At a glance, it seems nothing is stopping a state’s traffic control bill from making its way into the revised Ohio code.
On closer inspection, however, Bill 206, which would give township police the green light to patrol and issue tickets on interstate highways, can and should slow to a screeching halt.
The well-meaning bill, sponsored by State Representative Michael O’Brien D-Warren, is similar to a series of other bills that have been introduced to the Ohio General Assembly since 2015, to languish unsuccessfully in both chambers of the legislature. That alone should make the yellow light flash.
And despite the swift two-month journey of his last incarnation through the legislative process to his overwhelming, bipartisan 83-11 passage through the state House of Representatives this month, caution remains essential on the draft. House Law 206.
Specifically, HB 206 would grant a police department in a township of 5,000 to 50,000 people the power to make an arrest for specific traffic offenses such as speeding, texting while driving, and illegal U-turns. on interstate highways under its jurisdiction if certain criteria are met.
Supporters tout the legislation as an additional safety valve to ensure smooth navigation for motorists along popular and busy roads. Township police could partner with the Ohio State Highway Patrol, which currently has exclusive freeway traffic control powers.
These same supporters also quickly point out that it is not intended as a speed trap to fatten the revenue base of township governments. This is because the law requires that all fines resulting from the township police ticket office be paid directly to the county public treasury for the maintenance and repairs of county highways.
Nonetheless, the legislation has caught our skeptical attention as it could have a serious impact on the Mahoning Valley, through which several interstate highways such as I-80, I-76, and I-680 cross. We are also home to several major townships that HB 206 addresses including Austintown, Beaver, Boardman, Canfield, Poland and Springfield in Mahoning County and Weathersfield, Liberty and Hubbard in Trumbull County.
Beneath its veneer of improving public safety, however, lie difficult points that deserve serious attention from the public and state legislators.
To begin with, some people reasonably wonder about the advisability of using municipal resources for the benefit of a state agency. By encouraging township officers to take over some of the responsibilities of the Ohio State Highway Patrol, the bill is another example of the state overwhelming local governments with unfunded mandates, he said. arguing former state representative John Boccieri, D-Poland, before similar legislation in 2017.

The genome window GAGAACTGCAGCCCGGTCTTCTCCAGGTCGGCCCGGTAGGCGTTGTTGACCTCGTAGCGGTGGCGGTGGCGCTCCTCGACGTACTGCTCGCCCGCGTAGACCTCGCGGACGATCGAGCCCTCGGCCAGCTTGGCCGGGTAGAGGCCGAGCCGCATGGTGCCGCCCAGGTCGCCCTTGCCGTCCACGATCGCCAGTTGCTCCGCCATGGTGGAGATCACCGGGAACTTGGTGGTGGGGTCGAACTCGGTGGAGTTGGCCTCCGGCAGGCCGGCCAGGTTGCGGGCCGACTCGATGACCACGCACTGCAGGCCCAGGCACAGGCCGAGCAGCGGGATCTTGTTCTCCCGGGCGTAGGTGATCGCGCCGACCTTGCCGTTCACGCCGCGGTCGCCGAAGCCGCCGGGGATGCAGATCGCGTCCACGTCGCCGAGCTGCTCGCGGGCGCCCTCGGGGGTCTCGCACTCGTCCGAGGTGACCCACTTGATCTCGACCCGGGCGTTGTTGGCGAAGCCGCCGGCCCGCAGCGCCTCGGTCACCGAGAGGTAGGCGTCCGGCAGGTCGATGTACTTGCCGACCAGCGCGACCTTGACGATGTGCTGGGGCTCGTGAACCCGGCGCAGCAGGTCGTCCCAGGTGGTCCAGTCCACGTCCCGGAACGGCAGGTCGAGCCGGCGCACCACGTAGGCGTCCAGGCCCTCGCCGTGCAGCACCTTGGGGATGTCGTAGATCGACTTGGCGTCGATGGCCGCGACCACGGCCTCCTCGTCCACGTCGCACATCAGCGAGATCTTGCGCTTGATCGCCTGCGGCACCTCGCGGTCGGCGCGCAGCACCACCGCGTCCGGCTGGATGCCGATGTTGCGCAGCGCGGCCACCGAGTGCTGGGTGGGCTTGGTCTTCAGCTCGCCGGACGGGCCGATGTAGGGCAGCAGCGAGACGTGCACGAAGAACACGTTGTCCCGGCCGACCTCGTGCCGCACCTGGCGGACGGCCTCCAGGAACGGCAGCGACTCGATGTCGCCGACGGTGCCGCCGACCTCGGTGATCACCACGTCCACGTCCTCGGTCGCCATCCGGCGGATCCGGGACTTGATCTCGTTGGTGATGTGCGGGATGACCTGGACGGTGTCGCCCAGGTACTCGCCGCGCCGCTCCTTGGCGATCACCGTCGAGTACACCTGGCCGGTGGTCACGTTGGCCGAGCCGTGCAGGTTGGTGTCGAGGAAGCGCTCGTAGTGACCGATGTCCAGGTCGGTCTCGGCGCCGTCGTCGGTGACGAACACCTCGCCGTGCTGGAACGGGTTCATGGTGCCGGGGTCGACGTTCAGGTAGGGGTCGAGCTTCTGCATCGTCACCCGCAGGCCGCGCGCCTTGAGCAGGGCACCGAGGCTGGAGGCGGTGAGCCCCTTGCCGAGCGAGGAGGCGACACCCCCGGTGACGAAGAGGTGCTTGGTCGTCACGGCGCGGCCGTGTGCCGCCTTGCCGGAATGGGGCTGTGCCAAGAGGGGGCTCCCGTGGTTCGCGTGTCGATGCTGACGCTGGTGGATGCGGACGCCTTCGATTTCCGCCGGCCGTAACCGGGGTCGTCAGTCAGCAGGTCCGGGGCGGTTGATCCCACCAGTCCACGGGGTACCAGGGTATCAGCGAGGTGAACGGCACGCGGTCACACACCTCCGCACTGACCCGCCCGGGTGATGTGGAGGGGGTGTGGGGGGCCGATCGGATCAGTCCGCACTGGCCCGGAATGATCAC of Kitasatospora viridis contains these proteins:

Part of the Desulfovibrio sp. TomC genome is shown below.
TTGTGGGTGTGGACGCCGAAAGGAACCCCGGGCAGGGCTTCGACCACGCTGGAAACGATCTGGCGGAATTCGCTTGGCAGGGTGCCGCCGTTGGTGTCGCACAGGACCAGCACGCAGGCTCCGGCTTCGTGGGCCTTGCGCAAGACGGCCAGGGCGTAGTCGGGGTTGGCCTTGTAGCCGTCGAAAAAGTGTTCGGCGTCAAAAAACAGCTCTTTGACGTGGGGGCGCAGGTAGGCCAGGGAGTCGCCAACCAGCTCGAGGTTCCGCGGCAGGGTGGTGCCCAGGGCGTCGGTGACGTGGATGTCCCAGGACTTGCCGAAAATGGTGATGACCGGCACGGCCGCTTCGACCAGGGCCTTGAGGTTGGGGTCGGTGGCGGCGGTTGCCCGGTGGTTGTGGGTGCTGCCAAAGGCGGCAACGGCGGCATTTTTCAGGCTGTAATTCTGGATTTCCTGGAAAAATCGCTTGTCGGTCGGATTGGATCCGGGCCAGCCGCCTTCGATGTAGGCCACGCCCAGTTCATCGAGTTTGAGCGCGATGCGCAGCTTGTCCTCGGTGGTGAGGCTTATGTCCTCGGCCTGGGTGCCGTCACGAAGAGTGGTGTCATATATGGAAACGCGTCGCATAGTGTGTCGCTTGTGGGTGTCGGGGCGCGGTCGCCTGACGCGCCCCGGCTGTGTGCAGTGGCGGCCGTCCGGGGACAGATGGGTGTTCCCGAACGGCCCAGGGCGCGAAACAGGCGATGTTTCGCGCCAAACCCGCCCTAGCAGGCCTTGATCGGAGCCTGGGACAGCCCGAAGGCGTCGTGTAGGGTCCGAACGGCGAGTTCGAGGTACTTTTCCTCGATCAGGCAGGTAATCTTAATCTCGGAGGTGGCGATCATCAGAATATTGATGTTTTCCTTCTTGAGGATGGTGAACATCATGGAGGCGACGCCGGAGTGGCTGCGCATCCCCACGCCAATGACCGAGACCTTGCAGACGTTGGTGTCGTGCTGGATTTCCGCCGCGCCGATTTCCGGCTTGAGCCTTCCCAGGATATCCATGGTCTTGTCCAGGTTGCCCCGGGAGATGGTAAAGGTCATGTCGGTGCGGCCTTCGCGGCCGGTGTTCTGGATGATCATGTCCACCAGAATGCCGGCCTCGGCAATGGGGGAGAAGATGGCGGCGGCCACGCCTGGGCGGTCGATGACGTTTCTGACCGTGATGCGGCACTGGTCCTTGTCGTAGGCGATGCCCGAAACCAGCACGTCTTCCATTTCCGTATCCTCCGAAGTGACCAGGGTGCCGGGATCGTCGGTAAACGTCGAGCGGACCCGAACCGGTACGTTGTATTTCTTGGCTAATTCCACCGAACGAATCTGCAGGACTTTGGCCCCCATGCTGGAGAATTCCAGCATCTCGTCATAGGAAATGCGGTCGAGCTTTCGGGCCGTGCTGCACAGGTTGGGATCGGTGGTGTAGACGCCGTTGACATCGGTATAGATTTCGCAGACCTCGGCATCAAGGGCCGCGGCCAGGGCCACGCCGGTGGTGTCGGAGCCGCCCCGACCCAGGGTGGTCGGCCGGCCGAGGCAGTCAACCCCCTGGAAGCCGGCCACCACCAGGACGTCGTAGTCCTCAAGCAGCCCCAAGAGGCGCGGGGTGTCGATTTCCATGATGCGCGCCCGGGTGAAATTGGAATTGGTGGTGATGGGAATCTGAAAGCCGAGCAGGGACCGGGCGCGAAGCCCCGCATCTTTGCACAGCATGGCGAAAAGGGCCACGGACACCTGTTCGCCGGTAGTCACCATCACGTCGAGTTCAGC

In addition, given the recent trend of shrinking local security forces budgets, not all municipal police departments are eager to expand their patrol coverage. Austintown Police Chief Robert Gavalier logically said this: “We have our hands full trying to catch speeders on township roads.”
In addition, the time spent trolling highways would deprive township police of valuable time to monitor non-traffic criminal activity in large commercial towns such as Boardman and Liberty.
In this regard, we tend to agree with the view of attorney Mark Finamore, who has served as general counsel for several Valley communities in recent years, including Liberty. According to him, “You must be wondering that these (townships) that have small police forces, shouldn’t they be patrolling the neighborhoods for burglaries and vandalism?” It just confuses me. I cannot see the township police cars on the highways adding important safety factors. I think it would be marginal at best. “
Given other pressing issues in Columbus, this bill is likely to be buried without a hearing this spring. If and when it is placed on the agenda of the Senate, we recommend its defeat.
If passed and got Governor Mike DeWine’s signature, we would insist on the wording of the bill that would not require the expansion of jurisdiction to all police departments in the township to remain solidly intact. In its current form, the legislation requires township administrators to pass a resolution to authorize interstate patrols before they are legal in a given community. We hope that administrators, like those in Austintown, will follow the recommendations of their respective chiefs, even if those chiefs oppose the expansion.
In doing so, they will go a long way in serving and protecting the priorities of the cantons and local control.